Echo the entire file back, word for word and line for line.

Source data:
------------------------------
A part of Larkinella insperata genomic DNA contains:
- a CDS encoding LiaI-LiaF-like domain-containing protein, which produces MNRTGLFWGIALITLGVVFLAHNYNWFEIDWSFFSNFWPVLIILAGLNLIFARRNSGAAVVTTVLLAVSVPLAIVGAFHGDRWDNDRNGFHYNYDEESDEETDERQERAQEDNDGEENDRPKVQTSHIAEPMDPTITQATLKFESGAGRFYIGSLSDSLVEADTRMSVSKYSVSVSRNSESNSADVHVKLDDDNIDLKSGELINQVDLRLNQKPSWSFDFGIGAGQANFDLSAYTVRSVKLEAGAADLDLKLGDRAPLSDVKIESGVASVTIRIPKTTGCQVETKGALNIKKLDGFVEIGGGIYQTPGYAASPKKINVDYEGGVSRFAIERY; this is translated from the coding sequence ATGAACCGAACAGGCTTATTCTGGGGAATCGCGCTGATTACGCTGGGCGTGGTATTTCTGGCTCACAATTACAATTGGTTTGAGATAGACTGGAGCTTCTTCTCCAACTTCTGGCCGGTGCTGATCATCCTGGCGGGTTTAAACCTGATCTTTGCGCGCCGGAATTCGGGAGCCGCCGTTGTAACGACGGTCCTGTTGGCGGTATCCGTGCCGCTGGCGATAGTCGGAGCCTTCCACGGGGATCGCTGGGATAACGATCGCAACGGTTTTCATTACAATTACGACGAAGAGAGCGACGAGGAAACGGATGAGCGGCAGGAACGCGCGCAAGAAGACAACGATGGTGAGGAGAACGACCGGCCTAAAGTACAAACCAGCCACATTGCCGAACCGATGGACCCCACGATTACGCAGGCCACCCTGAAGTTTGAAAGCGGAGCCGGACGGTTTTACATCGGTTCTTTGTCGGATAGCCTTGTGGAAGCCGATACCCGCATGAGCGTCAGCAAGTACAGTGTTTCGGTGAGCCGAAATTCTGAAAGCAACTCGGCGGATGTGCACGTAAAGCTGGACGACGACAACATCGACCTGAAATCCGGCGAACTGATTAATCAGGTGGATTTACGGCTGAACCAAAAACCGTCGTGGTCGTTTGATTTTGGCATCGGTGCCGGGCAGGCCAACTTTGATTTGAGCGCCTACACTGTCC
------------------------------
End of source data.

A part of Larkinella insperata genomic DNA contains:
- a CDS encoding LiaI-LiaF-like domain-containing protein, which produces MNRTGLFWGIALITLGVVFLAHNYNWFEIDWSFFSNFWPVLIILAGLNLIFARRNSGAAVVTTVLLAVSVPLAIVGAFHGDRWDNDRNGFHYNYDEESDEETDERQERAQEDNDGEENDRPKVQTSHIAEPMDPTITQATLKFESGAGRFYIGSLSDSLVEADTRMSVSKYSVSVSRNSESNSADVHVKLDDDNIDLKSGELINQVDLRLNQKPSWSFDFGIGAGQANFDLSAYTVRSVKLEAGAADLDLKLGDRAPLSDVKIESGVASVTIRIPKTTGCQVETKGALNIKKLDGFVEIGGGIYQTPGYAASPKKINVDYEGGVSRFAIERY; this is translated from the coding sequence ATGAACCGAACAGGCTTATTCTGGGGAATCGCGCTGATTACGCTGGGCGTGGTATTTCTGGCTCACAATTACAATTGGTTTGAGATAGACTGGAGCTTCTTCTCCAACTTCTGGCCGGTGCTGATCATCCTGGCGGGTTTAAACCTGATCTTTGCGCGCCGGAATTCGGGAGCCGCCGTTGTAACGACGGTCCTGTTGGCGGTATCCGTGCCGCTGGCGATAGTCGGAGCCTTCCACGGGGATCGCTGGGATAACGATCGCAACGGTTTTCATTACAATTACGACGAAGAGAGCGACGAGGAAACGGATGAGCGGCAGGAACGCGCGCAAGAAGACAACGATGGTGAGGAGAACGACCGGCCTAAAGTACAAACCAGCCACATTGCCGAACCGATGGACCCCACGATTACGCAGGCCACCCTGAAGTTTGAAAGCGGAGCCGGACGGTTTTACATCGGTTCTTTGTCGGATAGCCTTGTGGAAGCCGATACCCGCATGAGCGTCAGCAAGTACAGTGTTTCGGTGAGCCGAAATTCTGAAAGCAACTCGGCGGATGTGCACGTAAAGCTGGACGACGACAACATCGACCTGAAATCCGGCGAACTGATTAATCAGGTGGATTTACGGCTGAACCAAAAACCGTCGTGGTCGTTTGATTTTGGCATCGGTGCCGGGCAGGCCAACTTTGATTTGAGCGCCTACACTGTCC